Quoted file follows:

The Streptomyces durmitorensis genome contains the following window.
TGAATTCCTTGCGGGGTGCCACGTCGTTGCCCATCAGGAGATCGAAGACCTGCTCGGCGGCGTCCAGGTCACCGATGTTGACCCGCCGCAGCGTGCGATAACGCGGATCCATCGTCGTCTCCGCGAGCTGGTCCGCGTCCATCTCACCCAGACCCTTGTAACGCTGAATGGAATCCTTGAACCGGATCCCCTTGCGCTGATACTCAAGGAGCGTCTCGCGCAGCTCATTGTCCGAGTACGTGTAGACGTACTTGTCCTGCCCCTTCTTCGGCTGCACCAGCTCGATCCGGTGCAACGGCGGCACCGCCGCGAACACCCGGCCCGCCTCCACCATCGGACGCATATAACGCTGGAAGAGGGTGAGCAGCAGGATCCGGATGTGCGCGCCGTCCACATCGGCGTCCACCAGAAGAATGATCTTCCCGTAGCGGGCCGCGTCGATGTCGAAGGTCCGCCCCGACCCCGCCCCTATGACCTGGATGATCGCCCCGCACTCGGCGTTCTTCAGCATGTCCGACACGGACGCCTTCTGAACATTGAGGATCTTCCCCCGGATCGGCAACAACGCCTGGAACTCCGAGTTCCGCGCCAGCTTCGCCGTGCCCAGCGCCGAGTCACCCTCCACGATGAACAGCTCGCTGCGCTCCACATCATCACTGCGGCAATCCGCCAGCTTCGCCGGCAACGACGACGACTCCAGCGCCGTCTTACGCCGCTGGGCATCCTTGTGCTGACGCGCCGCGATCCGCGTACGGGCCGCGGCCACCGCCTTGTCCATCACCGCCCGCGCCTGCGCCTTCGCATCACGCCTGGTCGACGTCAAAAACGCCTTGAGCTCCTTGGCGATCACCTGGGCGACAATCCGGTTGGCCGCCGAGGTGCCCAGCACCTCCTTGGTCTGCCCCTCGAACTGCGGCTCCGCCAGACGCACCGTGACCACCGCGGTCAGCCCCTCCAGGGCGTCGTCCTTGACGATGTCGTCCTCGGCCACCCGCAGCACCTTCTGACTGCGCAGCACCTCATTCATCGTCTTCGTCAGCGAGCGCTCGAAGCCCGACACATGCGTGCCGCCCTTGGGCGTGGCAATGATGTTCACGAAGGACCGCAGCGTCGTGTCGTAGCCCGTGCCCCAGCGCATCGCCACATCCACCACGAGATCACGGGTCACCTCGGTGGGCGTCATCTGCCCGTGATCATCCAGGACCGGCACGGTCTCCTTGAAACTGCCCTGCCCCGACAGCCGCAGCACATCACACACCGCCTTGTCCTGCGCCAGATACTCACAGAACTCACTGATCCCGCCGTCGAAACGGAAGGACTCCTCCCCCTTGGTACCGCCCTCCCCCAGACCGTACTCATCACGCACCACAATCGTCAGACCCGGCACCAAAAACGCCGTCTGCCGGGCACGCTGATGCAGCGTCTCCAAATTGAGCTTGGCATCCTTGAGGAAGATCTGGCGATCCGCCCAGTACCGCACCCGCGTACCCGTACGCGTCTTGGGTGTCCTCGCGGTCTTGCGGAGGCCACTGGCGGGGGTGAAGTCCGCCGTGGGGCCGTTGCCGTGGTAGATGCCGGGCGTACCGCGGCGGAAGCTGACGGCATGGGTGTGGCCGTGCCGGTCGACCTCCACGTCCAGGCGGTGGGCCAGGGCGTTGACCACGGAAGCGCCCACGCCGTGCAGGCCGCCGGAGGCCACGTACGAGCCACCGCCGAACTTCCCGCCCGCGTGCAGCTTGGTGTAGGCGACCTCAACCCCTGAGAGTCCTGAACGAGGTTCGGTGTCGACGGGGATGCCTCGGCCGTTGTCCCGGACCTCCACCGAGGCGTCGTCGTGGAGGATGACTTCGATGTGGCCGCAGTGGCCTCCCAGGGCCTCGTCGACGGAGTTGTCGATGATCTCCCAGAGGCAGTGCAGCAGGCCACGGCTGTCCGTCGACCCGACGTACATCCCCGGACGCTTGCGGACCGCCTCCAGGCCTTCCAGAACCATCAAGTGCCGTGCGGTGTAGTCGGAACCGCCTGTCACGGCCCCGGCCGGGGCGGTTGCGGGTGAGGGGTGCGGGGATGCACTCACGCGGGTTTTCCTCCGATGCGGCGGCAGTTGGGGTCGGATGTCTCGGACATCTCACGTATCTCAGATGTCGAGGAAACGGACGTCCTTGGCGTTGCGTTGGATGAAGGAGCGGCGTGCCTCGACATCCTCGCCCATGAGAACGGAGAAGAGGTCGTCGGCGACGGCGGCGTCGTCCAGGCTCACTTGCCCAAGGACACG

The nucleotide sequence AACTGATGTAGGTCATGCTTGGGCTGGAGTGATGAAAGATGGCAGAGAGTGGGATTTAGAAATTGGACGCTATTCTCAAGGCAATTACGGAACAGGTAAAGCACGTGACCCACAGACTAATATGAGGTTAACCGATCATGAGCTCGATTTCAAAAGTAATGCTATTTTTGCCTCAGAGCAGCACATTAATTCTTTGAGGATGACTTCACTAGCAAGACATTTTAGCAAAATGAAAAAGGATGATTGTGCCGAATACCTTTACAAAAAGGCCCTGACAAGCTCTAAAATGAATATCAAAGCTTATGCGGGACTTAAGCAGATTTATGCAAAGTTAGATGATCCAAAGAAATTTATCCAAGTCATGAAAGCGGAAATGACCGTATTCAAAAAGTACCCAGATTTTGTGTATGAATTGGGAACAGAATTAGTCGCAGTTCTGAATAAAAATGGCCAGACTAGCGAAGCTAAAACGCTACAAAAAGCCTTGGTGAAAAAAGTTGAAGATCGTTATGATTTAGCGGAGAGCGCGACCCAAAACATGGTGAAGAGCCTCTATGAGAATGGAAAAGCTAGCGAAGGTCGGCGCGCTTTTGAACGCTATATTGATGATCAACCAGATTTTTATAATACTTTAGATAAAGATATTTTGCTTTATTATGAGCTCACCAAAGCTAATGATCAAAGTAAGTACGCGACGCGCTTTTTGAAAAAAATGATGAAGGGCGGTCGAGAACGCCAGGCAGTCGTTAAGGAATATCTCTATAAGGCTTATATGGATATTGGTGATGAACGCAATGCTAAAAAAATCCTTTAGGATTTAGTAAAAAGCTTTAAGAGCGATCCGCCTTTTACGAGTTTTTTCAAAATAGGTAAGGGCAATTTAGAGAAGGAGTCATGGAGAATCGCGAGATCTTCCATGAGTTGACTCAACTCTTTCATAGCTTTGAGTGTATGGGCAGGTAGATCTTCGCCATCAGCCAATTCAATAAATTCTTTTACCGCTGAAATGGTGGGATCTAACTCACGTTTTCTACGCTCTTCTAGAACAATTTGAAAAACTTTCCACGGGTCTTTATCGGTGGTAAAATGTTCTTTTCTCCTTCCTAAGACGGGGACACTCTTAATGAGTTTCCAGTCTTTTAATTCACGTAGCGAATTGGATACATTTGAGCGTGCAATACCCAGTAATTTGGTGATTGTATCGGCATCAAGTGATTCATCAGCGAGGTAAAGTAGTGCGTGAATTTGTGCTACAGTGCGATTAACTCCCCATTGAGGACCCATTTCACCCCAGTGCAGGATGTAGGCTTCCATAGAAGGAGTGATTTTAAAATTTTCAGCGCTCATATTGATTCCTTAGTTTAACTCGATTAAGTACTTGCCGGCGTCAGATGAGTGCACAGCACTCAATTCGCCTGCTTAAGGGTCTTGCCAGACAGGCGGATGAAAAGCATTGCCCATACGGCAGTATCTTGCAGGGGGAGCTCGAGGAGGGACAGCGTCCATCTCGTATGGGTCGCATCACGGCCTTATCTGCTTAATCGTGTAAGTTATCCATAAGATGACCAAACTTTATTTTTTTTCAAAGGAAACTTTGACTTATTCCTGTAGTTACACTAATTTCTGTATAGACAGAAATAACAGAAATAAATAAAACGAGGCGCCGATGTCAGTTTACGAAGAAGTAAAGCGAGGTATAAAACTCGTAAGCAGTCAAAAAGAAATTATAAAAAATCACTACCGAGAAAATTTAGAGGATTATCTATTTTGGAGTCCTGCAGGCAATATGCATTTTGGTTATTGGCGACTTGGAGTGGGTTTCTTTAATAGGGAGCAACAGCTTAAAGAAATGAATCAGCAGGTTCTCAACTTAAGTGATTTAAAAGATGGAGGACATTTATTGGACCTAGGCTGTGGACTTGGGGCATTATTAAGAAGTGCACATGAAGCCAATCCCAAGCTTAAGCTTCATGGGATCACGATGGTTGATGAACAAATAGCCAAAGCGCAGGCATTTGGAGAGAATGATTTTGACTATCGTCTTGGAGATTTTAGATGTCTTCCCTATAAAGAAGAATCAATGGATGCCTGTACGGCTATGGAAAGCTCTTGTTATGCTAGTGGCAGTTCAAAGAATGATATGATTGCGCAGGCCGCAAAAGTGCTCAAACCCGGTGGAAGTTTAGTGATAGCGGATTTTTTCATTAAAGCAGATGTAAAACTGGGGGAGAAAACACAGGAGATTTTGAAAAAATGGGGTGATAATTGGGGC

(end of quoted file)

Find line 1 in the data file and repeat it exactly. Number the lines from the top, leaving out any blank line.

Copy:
The Streptomyces durmitorensis genome contains the following window.